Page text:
Start WingFoil with F400 SurfSchool

Wing Foil is the latest development in board sports. It involves manipulating a wing held in two hands with a hydrofoil mounted on a short SUP board. It’s halfway between Windfoil, Kite Foil and SUP Foil.

In this article, you’ll find all the information you need to know How to start Wing Foiling?

Start Wingfoil and become a pro quickly !


Wing foiling is a technical sport that comes with confusing hydrodynamic terminology and heated debates about equipment. For a complete beginner, this can make learning wing foiling a daunting experience.

Fortunately, the path to starting wing foiling is clear, and thanks to technological improvements and growing popularity, wing foiling has become more exciting and accessible than ever.

As well as the equipment, where you choose to wing foil and the conditions in which you venture are equally important. This comprehensive guide covers everything you need to know to start wing foiling and improve as quickly as possible.

What are the best conditions to start wing foiling?

The reduced friction provided by the foil allows you to harness the kinetic energy of the water and wind, and the state of these two elements plays an important role during your session. If you’re learning to foil or are about to take your first outing, it’s important to pay attention to wind strength and direction, swell size and water depth, as well as other factors such as rocks, debris, other water users and the topography of the area.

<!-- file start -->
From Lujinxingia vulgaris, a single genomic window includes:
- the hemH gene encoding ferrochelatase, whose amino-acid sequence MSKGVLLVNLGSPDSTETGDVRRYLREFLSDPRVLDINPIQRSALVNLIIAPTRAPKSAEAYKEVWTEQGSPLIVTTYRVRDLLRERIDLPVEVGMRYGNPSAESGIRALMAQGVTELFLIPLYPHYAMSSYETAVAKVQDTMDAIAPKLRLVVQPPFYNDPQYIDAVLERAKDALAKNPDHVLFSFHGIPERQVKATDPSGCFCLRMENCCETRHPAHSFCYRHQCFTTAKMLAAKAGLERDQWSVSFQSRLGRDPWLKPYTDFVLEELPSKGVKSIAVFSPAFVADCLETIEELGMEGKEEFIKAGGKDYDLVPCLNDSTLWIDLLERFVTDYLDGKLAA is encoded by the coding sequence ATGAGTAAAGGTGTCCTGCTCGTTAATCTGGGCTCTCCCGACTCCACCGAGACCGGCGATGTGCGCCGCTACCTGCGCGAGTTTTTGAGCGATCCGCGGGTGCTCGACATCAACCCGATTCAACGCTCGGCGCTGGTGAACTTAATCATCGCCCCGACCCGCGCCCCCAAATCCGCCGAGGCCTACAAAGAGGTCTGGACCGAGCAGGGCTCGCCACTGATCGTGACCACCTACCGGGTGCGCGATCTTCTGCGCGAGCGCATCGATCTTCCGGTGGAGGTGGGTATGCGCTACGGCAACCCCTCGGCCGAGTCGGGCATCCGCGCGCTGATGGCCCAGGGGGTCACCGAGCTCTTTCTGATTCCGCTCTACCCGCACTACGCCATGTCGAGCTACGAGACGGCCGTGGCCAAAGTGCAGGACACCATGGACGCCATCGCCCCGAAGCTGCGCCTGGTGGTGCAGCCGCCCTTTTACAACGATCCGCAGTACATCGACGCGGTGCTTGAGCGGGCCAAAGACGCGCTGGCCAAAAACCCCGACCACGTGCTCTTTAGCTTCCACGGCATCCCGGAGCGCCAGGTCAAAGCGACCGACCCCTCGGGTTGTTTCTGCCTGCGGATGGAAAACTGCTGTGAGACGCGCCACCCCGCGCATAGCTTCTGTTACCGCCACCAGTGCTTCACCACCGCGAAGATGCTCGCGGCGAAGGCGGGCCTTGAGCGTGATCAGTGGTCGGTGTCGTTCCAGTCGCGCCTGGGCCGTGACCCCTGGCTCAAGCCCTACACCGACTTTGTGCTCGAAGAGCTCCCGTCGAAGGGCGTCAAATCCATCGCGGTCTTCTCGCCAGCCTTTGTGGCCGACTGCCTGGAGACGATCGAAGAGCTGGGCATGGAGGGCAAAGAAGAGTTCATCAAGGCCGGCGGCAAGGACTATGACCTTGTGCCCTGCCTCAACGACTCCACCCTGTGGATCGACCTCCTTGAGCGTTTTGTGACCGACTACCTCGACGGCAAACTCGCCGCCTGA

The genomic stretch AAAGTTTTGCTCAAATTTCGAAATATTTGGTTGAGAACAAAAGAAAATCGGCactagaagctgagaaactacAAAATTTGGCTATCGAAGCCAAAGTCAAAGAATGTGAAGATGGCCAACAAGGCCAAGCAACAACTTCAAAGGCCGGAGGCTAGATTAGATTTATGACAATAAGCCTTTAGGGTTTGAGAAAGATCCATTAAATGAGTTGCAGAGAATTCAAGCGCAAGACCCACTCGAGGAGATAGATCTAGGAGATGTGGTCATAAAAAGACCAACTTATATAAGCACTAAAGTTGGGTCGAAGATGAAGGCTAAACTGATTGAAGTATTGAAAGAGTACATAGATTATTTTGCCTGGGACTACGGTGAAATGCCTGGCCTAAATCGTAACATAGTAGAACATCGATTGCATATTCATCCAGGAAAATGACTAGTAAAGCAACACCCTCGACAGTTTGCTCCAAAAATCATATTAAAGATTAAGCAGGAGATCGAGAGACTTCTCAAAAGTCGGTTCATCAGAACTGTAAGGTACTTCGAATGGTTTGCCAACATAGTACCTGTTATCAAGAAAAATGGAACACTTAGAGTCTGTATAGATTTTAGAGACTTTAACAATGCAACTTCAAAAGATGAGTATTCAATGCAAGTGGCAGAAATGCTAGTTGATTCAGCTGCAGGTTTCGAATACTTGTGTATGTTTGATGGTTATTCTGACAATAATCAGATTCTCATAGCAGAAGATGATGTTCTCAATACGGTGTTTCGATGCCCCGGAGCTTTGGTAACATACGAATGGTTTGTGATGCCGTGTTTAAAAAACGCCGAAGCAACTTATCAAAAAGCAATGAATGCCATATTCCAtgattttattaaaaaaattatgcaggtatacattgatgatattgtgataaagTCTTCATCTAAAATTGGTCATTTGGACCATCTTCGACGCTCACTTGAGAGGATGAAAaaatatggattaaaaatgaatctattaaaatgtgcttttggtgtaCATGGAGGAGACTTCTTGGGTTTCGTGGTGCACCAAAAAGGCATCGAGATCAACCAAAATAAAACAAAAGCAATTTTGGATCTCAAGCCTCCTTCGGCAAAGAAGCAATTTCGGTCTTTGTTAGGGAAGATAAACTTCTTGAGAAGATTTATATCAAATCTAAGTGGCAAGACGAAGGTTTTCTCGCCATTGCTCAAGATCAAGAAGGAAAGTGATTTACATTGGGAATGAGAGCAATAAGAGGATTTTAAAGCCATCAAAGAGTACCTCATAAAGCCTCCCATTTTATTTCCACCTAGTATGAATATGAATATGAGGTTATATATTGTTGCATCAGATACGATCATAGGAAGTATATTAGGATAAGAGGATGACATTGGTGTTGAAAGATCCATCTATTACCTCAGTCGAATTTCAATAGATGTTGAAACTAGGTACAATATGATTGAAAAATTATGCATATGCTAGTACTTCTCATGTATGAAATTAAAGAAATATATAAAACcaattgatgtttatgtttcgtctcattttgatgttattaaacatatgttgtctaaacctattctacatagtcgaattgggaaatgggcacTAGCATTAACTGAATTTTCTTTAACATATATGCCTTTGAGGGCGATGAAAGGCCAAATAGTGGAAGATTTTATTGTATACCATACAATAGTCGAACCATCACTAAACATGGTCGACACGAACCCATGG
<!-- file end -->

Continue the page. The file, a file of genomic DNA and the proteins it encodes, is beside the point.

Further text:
Wind strength

A good wind strength for learning to wing foil is between 15 and 20 knots (28 and 38 km/h). If the wind is too light, it will be difficult to generate enough speed to start flying. If the wind is too strong, you’ll have trouble keeping control of your board.

Wind direction

The optimum wind direction for learning wing foiling is cross-shore (wind blowing parallel to the shore). An offshore wind can be dangerous for a beginner, as it is difficult to return to shore without having full control of your boat. Onshore winds make learning to wing foil difficult because you are constantly being pushed back towards the shore and into shallow water.


It’s easier to learn to wing foil in calm waters, sheltered from the waves. Wing foiling is a highly varied sport that can be practised in the ocean or on freshwater lakes. Naturally, lakes are the safest place to learn to foil as the water is generally calm and you are surrounded by land. If you decide to venture out into the open sea, choose a place that is protected from the swell or a day when there aren’t many waves.


Assessing the spot

Before venturing into the water, make sure the spot you’ve chosen is suitable for learning. The ideal spot is a large half-moon bay, free of obstacles and with few or no other water users. Large bays are perfect for learning to wing foil, as they leave plenty of room for error if you have trouble getting back to where you entered.



You also need to pay attention to the topography of the area. Are there any large rocks, particularly in shallow water, that could hinder the foil as it moves through the water? How far will you have to travel before you reach sufficient water depth? Are there large accumulations of algae that could get tangled around your foil? Always make sure you know the terrain well before setting off.

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